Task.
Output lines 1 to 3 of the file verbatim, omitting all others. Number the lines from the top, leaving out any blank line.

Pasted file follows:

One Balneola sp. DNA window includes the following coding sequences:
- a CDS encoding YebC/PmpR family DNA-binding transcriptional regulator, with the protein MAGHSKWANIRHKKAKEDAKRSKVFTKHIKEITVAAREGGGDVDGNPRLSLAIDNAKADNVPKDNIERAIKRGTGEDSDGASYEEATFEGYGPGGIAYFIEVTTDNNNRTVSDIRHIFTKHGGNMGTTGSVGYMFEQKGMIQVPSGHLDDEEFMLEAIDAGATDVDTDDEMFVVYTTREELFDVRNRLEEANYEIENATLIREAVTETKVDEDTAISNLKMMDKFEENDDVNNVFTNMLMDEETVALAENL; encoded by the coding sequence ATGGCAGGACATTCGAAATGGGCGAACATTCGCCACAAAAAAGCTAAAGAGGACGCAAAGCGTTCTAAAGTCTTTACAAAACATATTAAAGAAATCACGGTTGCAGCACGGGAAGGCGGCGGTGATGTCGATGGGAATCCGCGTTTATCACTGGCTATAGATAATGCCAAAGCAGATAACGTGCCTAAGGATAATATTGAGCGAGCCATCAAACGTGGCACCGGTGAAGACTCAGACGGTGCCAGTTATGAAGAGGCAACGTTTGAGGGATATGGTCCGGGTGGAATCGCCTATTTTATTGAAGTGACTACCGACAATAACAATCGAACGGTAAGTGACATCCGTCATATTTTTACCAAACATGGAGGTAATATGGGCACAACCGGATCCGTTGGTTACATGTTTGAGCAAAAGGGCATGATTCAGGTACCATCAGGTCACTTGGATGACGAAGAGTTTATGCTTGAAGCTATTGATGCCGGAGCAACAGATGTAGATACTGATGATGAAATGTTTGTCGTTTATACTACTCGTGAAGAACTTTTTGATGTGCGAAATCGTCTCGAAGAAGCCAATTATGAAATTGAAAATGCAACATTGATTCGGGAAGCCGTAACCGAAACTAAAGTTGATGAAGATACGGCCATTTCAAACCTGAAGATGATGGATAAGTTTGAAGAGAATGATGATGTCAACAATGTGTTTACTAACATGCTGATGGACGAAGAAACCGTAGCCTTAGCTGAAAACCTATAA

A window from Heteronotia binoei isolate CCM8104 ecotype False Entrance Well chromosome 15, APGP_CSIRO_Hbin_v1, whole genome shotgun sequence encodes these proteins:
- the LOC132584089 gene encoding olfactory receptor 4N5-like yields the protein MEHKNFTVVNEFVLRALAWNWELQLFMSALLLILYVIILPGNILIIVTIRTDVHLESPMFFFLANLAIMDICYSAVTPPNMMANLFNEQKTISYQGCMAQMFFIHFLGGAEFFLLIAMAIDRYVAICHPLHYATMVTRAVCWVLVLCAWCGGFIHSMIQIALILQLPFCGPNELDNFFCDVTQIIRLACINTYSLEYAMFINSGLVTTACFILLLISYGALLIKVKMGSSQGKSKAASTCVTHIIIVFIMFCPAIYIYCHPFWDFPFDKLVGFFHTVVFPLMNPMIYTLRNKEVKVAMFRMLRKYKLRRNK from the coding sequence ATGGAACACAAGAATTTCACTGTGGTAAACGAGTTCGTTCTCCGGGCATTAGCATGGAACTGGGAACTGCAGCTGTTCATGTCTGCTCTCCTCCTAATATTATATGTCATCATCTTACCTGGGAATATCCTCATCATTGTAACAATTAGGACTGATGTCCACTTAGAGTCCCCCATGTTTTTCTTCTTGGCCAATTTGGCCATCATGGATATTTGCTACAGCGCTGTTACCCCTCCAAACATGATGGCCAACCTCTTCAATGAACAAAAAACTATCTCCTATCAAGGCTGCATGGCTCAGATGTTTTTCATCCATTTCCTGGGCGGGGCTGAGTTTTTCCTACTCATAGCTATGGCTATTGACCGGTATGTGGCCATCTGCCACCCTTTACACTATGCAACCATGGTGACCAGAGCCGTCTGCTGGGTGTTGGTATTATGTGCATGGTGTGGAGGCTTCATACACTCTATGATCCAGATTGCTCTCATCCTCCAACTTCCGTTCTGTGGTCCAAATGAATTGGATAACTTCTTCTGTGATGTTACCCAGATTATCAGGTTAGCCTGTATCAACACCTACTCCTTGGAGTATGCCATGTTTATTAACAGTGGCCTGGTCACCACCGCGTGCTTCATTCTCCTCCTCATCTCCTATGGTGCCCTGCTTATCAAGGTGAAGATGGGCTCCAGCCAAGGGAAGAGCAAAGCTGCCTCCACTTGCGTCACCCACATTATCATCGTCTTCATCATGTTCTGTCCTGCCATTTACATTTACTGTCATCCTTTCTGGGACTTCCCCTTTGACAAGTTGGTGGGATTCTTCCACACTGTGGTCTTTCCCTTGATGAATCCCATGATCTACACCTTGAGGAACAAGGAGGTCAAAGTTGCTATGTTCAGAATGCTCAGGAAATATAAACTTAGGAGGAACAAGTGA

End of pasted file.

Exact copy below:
One Balneola sp. DNA window includes the following coding sequences:
- a CDS encoding YebC/PmpR family DNA-binding transcriptional regulator, with the protein MAGHSKWANIRHKKAKEDAKRSKVFTKHIKEITVAAREGGGDVDGNPRLSLAIDNAKADNVPKDNIERAIKRGTGEDSDGASYEEATFEGYGPGGIAYFIEVTTDNNNRTVSDIRHIFTKHGGNMGTTGSVGYMFEQKGMIQVPSGHLDDEEFMLEAIDAGATDVDTDDEMFVVYTTREELFDVRNRLEEANYEIENATLIREAVTETKVDEDTAISNLKMMDKFEENDDVNNVFTNMLMDEETVALAENL; encoded by the coding sequence ATGGCAGGACATTCGAAATGGGCGAACATTCGCCACAAAAAAGCTAAAGAGGACGCAAAGCGTTCTAAAGTCTTTACAAAACATATTAAAGAAATCACGGTTGCAGCACGGGAAGGCGGCGGTGATGTCGATGGGAATCCGCGTTTATCACTGGCTATAGATAATGCCAAAGCAGATAACGTGCCTAAGGATAATATTGAGCGAGCCATCAAACGTGGCACCGGTGAAGACTCAGACGGTGCCAGTTATGAAGAGGCAACGTTTGAGGGATATGGTCCGGGTGGAATCGCCTATTTTATTGAAGTGACTACCGACAATAACAATCGAACGGTAAGTGACATCCGTCATATTTTTACCAAACATGGAGGTAATATGGGCACAACCGGATCCGTTGGTTACATGTTTGAGCAAAAGGGCATGATTCAGGTACCATCAGGTCACTTGGATGACGAAGAGTTTATGCTTGAAGCTATTGATGCCGGAGCAACAGATGTAGATACTGATGATGAAATGTTTGTCGTTTATACTACTCGTGAAGAACTTTTTGATGTGCGAAATCGTCTCGAAGAAGCCAATTATGAAATTGAAAATGCAACATTGATTCGGGAAGCCGTAACCGAAACTAAAGTTGATGAAGATACGGCCATTTCAAACCTGAAGATGATGGATAAGTTTGAAGAGAATGATGATGTCAACAATGTGTTTACTAACATGCTGATGGACGAAGAAACCGTAGCCTTAGCTGAAAACCTATAA

A window from Heteronotia binoei isolate CCM8104 ecotype False Entrance Well chromosome 15, APGP_CSIRO_Hbin_v1, whole genome shotgun sequence encodes these proteins: